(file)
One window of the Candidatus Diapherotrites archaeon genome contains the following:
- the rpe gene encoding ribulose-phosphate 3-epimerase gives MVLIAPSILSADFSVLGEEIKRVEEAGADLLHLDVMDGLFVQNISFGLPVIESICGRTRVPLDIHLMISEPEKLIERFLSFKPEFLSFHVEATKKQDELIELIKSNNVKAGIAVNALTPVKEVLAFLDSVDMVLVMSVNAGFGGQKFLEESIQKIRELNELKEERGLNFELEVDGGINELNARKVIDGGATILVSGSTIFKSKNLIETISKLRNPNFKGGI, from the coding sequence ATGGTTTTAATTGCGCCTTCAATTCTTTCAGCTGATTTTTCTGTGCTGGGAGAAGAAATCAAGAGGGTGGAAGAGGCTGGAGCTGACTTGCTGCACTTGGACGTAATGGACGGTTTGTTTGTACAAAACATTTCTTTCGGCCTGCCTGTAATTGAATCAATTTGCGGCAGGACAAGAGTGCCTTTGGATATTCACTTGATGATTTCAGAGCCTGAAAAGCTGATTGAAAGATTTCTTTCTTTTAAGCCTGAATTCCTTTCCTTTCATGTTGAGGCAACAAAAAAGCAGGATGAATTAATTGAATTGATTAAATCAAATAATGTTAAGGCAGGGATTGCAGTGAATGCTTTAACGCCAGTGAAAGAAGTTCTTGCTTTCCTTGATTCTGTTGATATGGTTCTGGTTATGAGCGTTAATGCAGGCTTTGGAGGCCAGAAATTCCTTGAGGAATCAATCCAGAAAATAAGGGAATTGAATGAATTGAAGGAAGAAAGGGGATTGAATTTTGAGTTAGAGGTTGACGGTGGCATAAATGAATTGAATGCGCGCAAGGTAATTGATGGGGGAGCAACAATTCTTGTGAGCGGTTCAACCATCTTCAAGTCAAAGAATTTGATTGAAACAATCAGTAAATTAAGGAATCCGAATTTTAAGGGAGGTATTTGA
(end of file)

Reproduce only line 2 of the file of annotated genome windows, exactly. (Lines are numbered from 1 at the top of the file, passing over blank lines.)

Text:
- the rpe gene encoding ribulose-phosphate 3-epimerase gives MVLIAPSILSADFSVLGEEIKRVEEAGADLLHLDVMDGLFVQNISFGLPVIESICGRTRVPLDIHLMISEPEKLIERFLSFKPEFLSFHVEATKKQDELIELIKSNNVKAGIAVNALTPVKEVLAFLDSVDMVLVMSVNAGFGGQKFLEESIQKIRELNELKEERGLNFELEVDGGINELNARKVIDGGATILVSGSTIFKSKNLIETISKLRNPNFKGGI, from the coding sequence ATGGTTTTAATTGCGCCTTCAATTCTTTCAGCTGATTTTTCTGTGCTGGGAGAAGAAATCAAGAGGGTGGAAGAGGCTGGAGCTGACTTGCTGCACTTGGACGTAATGGACGGTTTGTTTGTACAAAACATTTCTTTCGGCCTGCCTGTAATTGAATCAATTTGCGGCAGGACAAGAGTGCCTTTGGATATTCACTTGATGATTTCAGAGCCTGAAAAGCTGATTGAAAGATTTCTTTCTTTTAAGCCTGAATTCCTTTCCTTTCATGTTGAGGCAACAAAAAAGCAGGATGAATTAATTGAATTGATTAAATCAAATAATGTTAAGGCAGGGATTGCAGTGAATGCTTTAACGCCAGTGAAAGAAGTTCTTGCTTTCCTTGATTCTGTTGATATGGTTCTGGTTATGAGCGTTAATGCAGGCTTTGGAGGCCAGAAATTCCTTGAGGAATCAATCCAGAAAATAAGGGAATTGAATGAATTGAAGGAAGAAAGGGGATTGAATTTTGAGTTAGAGGTTGACGGTGGCATAAATGAATTGAATGCGCGCAAGGTAATTGATGGGGGAGCAACAATTCTTGTGAGCGGTTCAACCATCTTCAAGTCAAAGAATTTGATTGAAACAATCAGTAAATTAAGGAATCCGAATTTTAAGGGAGGTATTTGA